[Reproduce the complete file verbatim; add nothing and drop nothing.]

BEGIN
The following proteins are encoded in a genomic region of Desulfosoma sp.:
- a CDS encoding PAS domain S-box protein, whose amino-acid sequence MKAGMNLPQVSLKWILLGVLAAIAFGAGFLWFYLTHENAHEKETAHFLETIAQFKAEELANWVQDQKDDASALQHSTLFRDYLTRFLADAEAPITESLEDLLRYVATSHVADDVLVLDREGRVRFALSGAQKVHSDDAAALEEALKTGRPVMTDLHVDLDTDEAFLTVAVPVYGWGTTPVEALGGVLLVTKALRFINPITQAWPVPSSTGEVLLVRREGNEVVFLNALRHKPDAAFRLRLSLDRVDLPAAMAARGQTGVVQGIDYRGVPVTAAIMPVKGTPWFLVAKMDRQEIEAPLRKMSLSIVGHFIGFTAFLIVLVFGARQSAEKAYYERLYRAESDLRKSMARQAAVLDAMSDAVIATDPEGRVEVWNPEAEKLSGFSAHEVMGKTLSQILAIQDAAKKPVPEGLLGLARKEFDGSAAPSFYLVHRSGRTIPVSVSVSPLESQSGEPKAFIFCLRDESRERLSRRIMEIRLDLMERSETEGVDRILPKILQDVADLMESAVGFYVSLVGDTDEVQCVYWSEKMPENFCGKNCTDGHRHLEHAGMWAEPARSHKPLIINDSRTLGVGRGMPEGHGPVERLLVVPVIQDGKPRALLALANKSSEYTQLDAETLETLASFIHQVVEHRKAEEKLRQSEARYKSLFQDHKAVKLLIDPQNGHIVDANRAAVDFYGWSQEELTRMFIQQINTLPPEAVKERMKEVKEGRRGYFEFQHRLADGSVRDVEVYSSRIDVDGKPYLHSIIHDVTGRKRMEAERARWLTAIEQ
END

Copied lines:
The following proteins are encoded in a genomic region of Desulfosoma sp.:
- a CDS encoding PAS domain S-box protein, whose amino-acid sequence MKAGMNLPQVSLKWILLGVLAAIAFGAGFLWFYLTHENAHEKETAHFLETIAQFKAEELANWVQDQKDDASALQHSTLFRDYLTRFLADAEAPITESLEDLLRYVATSHVADDVLVLDREGRVRFALSGAQKVHSDDAAALEEALKTGRPVMTDLHVDLDTDEAFLTVAVPVYGWGTTPVEALGGVLLVTKALRFINPITQAWPVPSSTGEVLLVRREGNEVVFLNALRHKPDAAFRLRLSLDRVDLPAAMAARGQTGVVQGIDYRGVPVTAAIMPVKGTPWFLVAKMDRQEIEAPLRKMSLSIVGHFIGFTAFLIVLVFGARQSAEKAYYERLYRAESDLRKSMARQAAVLDAMSDAVIATDPEGRVEVWNPEAEKLSGFSAHEVMGKTLSQILAIQDAAKKPVPEGLLGLARKEFDGSAAPSFYLVHRSGRTIPVSVSVSPLESQSGEPKAFIFCLRDESRERLSRRIMEIRLDLMERSETEGVDRILPKILQDVADLMESAVGFYVSLVGDTDEVQCVYWSEKMPENFCGKNCTDGHRHLEHAGMWAEPARSHKPLIINDSRTLGVGRGMPEGHGPVERLLVVPVIQDGKPRALLALANKSSEYTQLDAETLETLASFIHQVVEHRKAEEKLRQSEARYKSLFQDHKAVKLLIDPQNGHIVDANRAAVDFYGWSQEELTRMFIQQINTLPPEAVKERMKEVKEGRRGYFEFQHRLADGSVRDVEVYSSRIDVDGKPYLHSIIHDVTGRKRMEAERARWLTAIEQ